Accessory pigments are primarily carotenoids such as beta-carotene, lutein, zeaxanthin, antheraxanthin, and violaxanthin. These pigments are yellow to orange in color and absorb most strongly in the range of 450 nm to 550 nm. Some of these pigments change forms based on lighting conditions through processes called epoxidation and de-epoxidation. If fluence is too high, damage can occur to the photosynthetic apparatus, so it is important for a plant to be able to deal with this incoming energy. Under pure sunlight where fluence may fluctuate throughout the day, the antenna complex adjusts to accept or dissipate light. When fluence is low, violaxanthin will capture photons and transfer this energy to chlorophyll, improving efficiency of light absorption. When fluence is high, violaxanthin is de-epoxidated (converted) into zeaxanthin which then dissipates excess photons as heat. Beta-carotene functions similarly to violaxanthin and lutein functions like zeaxanthin but without this interconversion process called the “Xanthophyll Cycle.” This flow of energy between pigments occurs spontaneously as they become “excited” by photons. Interestingly, carotenoids that protect plants from light and improve their ability to capture light can also serve similar functions within the eyes of many animal species. There are several other plant pigments unassociated with the photosynthetic light-harvesting complex including anthocyanin and lycopene. Though these compounds do absorb light, their main function is to protect cells and DNA from damaging UV radiation as well as scavenge “free radicals” such as hydrogen peroxide, preventing further cellular damage.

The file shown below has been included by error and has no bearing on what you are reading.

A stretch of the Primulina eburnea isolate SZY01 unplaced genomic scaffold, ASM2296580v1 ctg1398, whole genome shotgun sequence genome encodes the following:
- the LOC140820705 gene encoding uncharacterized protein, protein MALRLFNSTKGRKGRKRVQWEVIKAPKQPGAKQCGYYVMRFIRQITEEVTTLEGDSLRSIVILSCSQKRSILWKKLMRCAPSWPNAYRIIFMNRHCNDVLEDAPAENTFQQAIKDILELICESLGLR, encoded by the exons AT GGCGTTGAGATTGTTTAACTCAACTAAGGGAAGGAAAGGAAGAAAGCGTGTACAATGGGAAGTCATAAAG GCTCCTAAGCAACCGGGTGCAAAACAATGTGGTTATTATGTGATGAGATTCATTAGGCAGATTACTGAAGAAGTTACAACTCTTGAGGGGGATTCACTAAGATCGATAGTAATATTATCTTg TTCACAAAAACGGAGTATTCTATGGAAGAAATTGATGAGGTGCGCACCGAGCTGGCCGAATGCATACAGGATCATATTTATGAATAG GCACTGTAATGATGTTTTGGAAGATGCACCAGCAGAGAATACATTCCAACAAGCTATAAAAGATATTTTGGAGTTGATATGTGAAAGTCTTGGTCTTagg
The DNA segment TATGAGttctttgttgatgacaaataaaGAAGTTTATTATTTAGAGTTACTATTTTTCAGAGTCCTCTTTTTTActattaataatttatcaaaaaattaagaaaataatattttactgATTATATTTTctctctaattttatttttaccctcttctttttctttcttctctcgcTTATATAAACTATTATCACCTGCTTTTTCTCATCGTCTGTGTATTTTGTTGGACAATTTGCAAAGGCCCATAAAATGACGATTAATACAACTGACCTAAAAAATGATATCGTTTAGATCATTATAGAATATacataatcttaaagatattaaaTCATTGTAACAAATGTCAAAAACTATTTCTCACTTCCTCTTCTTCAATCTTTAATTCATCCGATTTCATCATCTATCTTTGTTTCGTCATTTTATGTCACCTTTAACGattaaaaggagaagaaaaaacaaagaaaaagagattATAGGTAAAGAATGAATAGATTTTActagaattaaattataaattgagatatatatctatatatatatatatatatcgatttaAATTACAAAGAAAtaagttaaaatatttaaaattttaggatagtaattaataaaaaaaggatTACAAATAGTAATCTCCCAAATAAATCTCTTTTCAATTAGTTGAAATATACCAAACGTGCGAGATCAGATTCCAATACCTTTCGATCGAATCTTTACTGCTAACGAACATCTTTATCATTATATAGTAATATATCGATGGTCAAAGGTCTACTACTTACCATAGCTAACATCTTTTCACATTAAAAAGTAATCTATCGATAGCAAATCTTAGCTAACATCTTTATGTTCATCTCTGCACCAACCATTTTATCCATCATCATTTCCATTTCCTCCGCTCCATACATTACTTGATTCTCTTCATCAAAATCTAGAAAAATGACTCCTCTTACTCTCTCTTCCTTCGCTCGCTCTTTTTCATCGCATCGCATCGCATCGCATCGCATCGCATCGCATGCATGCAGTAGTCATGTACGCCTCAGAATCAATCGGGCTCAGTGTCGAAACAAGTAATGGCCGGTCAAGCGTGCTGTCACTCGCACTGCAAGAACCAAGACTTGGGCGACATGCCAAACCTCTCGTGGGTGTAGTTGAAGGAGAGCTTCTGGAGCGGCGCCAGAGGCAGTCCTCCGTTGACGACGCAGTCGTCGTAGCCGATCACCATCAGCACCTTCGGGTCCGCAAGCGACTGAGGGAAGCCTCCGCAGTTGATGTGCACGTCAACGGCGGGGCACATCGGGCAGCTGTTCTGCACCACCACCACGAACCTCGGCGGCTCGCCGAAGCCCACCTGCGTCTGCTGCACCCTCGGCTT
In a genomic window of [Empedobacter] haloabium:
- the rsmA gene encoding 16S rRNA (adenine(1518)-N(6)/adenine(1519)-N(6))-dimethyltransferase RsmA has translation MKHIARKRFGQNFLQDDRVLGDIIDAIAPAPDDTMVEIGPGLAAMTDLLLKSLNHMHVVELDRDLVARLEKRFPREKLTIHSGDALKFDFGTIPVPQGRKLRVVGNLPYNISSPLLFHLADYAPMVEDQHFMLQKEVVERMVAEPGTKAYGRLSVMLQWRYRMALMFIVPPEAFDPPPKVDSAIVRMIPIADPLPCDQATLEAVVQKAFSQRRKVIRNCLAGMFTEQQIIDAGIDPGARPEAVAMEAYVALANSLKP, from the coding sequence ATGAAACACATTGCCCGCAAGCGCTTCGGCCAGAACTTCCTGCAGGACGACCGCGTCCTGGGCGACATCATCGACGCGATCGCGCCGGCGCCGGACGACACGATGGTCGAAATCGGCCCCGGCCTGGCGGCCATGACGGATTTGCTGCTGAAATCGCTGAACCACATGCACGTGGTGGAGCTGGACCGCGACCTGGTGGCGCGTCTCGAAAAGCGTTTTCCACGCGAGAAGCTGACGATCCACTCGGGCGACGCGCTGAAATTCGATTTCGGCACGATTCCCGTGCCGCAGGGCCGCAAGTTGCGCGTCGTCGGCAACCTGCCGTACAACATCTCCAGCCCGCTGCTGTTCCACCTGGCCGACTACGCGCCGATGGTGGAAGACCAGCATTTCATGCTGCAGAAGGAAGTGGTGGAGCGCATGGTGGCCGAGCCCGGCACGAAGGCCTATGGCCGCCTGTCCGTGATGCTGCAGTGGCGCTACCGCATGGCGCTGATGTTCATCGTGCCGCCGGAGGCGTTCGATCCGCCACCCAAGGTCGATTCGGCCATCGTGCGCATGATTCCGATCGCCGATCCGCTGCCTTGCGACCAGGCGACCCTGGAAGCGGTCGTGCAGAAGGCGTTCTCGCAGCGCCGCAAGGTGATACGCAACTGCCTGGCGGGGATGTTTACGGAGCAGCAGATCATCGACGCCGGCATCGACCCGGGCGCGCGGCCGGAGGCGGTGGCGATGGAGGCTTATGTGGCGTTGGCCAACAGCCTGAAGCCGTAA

Photoreceptors in most cases are proteins paired with a “chromophore” that absorbs certain wavelengths of light and then sends a signal to the plant that influences photomorphogenesis. There are several different types of photoreceptors and their light absorption ranges overlap. Cryptochromes use light in the range of 300 nm to 500 nm though it most strongly absorbs at 350 nm (UV-A) and 450 nm (blue). This receptor, when excited by light, prevents elongation of hypocotyls (main stem of seedlings) and even mediates flowering and photoperiod in some species. Phototropins are also blue/UV-A absorbing photoreceptors but with a much stronger absorption peak at 450 nm and are thought to regulate phototropism (process in which plants move in response to light), stomatal aperture (opening and closing), movement of chloroplasts (photosynthetic organelles) within leaf cells, and inhibition of leaf expansion. Phytochromes are some of the more famous photoreceptors as they can strongly influence flowering. It is a little known fact that phytochromes actually absorb light in the range of 300 nm to 800 nm. Most of the known functions however, are a result of the absorption peaks at 660 nm in the Pr form and 730 nm in the Pfr form. Phytochromes are constantly changing form and reach a “photoequilibrium” (more information available in the “Guide to Photomorphogenesis”) that is regulated by spectral ratio and PPFD present in the growing environment. Depending on the photoequilibrium of phytochrome, different signals are sent to metabolic pathways within the plant that regulate many processes including germination, seedling establishment, stem elongation, leaf expansion, and of course flowering and photoperiod. Different ratios of R:FR light received by a plant will dictate how the plant develops in terms of compactness, flower size, flower number, etc. There are several other newly discovered and under-researched photoreceptors (UV-B receptor correlated with anthocyanin accumulation) but these will not be discussed in this article.